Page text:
Greenville Covid
City of Greenville, via Flickr / https://bit.ly/3avgM3O

This post will be updated periodically with the latest information on how the coronavirus is affecting North Carolina. Scroll down for older updates. For a recap of last week's news, check out Coronavirus Live Updates: Week of Oct. 19.

7:35 a.m. – Clemson’s Trevor Lawrence – widely regarded as the best quarterback in the ACC and a top NFL Draft prospect – tested positive for COVID-19, the team announced Thursday. According to CBS Sports, Lawrence tested positive on Wednesday. He will miss the Tigers’ game Saturday against Boston College, but he could be cleared for No. 1 Clemson’s bout with No. 4 Notre Dame on Nov. 7.

GAGE SKIDMORE/FLICKR; CAROLINE AMENABAR/NPR

President Trump and Democratic nominee Joe Biden are holding a final debate Thursday in Nashville, with Kristen Welker of NBC News moderating. 

Coronavirus N.C. State prep mask
Gerry Broome / AP

This post will be updated periodically with the latest information on how the coronavirus is affecting North Carolina. Scroll down for older updates. For a recap of last week's news, check out Coronavirus Live Updates: Week of Oct. 12.

4:45 p.m. - NC State University will not have a spring break next semester after all. In a message Thursday, Chancellor Randy Woodson said the university reversed its original decision announced last month after talking to students, faculty and health experts. The university will instead have four wellness days spread throughout the spring semester. The university also decided to push back the start of the semester by a week. Classes will start on January 19. - Celeste Gracia, WUNC

Duke head football coach David Cutcliffe
Nell Redmond / Pool Photo via AP

This post will be updated periodically with the latest information on how the coronavirus is affecting North Carolina. Scroll down for older updates. For a recap of last week's news, check out Coronavirus Live Updates: Week of Oct. 5.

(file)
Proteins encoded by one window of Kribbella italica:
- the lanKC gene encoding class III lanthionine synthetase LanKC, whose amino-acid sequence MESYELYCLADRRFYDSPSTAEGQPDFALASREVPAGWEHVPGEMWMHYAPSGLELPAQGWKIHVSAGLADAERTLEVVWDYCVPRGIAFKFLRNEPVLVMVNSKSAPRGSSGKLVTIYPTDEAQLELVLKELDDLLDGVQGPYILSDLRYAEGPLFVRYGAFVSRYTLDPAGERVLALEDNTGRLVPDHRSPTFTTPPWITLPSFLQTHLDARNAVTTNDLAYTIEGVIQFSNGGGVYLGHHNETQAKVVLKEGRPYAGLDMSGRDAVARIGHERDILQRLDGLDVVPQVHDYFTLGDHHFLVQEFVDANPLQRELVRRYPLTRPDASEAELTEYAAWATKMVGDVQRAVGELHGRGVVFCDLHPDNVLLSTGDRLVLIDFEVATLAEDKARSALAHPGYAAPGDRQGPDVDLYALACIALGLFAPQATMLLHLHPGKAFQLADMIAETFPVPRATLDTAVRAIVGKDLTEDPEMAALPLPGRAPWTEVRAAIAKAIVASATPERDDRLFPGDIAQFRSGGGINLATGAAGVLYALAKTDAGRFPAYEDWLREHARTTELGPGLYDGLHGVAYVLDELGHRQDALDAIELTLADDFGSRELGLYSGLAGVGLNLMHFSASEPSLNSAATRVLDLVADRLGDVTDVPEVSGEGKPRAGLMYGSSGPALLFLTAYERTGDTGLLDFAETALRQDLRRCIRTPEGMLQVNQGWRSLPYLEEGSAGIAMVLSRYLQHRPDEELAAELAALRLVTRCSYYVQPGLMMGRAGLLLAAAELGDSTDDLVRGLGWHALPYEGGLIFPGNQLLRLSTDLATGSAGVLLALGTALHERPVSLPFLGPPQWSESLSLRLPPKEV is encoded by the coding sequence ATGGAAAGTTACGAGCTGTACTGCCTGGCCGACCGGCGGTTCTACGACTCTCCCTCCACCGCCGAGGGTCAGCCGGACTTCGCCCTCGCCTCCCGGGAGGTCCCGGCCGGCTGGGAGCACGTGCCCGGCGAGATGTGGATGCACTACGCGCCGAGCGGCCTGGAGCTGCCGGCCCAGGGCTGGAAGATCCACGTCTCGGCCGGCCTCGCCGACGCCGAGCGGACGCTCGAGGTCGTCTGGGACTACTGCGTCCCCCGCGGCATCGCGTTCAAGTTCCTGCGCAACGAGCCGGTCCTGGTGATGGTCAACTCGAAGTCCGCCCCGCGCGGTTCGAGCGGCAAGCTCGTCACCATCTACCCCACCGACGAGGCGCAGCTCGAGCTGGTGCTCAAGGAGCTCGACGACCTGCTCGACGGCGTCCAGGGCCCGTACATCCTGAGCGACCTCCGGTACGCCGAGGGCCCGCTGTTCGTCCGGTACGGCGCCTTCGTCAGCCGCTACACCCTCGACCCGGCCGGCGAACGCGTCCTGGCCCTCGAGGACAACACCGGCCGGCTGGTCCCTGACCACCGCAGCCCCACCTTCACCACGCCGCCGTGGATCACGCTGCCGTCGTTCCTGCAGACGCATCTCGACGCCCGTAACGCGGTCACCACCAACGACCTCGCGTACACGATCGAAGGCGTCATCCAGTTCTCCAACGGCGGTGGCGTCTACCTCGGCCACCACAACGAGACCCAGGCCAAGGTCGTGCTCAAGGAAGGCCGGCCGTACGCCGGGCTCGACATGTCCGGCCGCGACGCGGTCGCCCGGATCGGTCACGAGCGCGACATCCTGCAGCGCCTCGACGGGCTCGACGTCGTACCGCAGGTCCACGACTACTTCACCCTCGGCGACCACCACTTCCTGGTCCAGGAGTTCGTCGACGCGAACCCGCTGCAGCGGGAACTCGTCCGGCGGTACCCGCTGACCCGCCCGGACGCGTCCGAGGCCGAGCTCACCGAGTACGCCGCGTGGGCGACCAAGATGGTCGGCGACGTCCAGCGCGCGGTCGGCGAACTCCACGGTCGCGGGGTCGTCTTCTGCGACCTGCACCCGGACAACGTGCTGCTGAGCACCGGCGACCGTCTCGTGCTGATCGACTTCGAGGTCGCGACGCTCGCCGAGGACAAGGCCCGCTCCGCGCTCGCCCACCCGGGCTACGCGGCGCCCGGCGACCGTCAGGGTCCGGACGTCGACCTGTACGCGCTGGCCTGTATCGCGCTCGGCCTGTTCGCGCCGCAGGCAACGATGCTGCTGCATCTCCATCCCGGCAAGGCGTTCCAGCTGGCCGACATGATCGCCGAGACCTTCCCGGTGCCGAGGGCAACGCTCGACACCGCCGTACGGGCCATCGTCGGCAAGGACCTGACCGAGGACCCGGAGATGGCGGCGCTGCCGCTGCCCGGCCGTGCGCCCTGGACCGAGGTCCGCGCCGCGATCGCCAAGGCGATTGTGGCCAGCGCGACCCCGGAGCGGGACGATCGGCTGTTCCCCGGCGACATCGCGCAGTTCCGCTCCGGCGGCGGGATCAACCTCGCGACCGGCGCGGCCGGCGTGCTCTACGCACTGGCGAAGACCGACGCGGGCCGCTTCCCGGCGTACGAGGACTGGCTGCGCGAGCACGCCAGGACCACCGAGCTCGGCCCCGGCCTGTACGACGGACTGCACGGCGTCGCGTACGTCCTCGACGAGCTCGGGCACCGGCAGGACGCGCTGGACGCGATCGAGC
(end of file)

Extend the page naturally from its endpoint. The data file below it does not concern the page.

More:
7:10 p.m. - The Saint Augustine's University community is mourning the death of its president. Irving McPhail died this week from complications of COVID-19. Officials said he did not contract the virus from the campus. McPhail was president of the historically Black university in Raleigh for roughly 100 days before he passed. He started as president July 15, following a nationwide search. - Naomi Prioleau, WUNC

Vice President Pence and Democratic vice presidential nominee Kamala Harris are debating in Salt Lake City. Their only face-off of the 2020 campaign comes with a wave of uncertainty with President Trump undergoing treatment for COVID-19. Follow live updates and fact-checks on the debate.

Gerry Broome / AP Photo

This post will be updated periodically with the latest information on how the coronavirus is affecting North Carolina. Scroll down for older updates. For a recap of last week's news, check out Coronavirus Live Updates: Week of Sept. 28. 

11:40 a.m. - The Forsyth County courthouse will have limited operations available next week after five employees tested positive for COVID-19. The Winston-Salem Journal reports court officials are working with the Forsyth County Health Department to conduct contracting tracing. The courthouse previously closed for a short time in April after other employees also tested positive for the coronavirus. – Celeste Gracia, WUNC

9:50 a.m. - Duke University is laying off 75 employees in its Talent Identification Program at the beginning of next year. Duke TIP helps select pre-college students across the country access advanced educational opportunities, according to its website. Duke TIP was forced to close its summer programs because of the pandemic. All other programs will also be closed for the rest of this year through next semester. The university will instead be creating a new unit in the Office of Academic Affairs to help serve pre-college students. – Celeste Gracia, WUNC

Walter Reed National Military Medical Center
(AP Photo/Susan Walsh)

White House physician, Dr. Sean Conley, is set to brief reporters on the president’s condition at Walter Reed Army Medical Center in Washington, D.C.

Governor Roy Cooper and members of the state Coronavirus Task Force are scheduled to share updates on COVID-19.

Watch here live, starting at 2 p.m.

Follow NPR's live coverage of the first 2020 presidential election debate, including fact-checking and analysis.

President Trump and former Vice President Joe Biden are in Cleveland for the event, moderated by Chris Wallace of Fox News.

The debate is expected to begin at 9 p.m.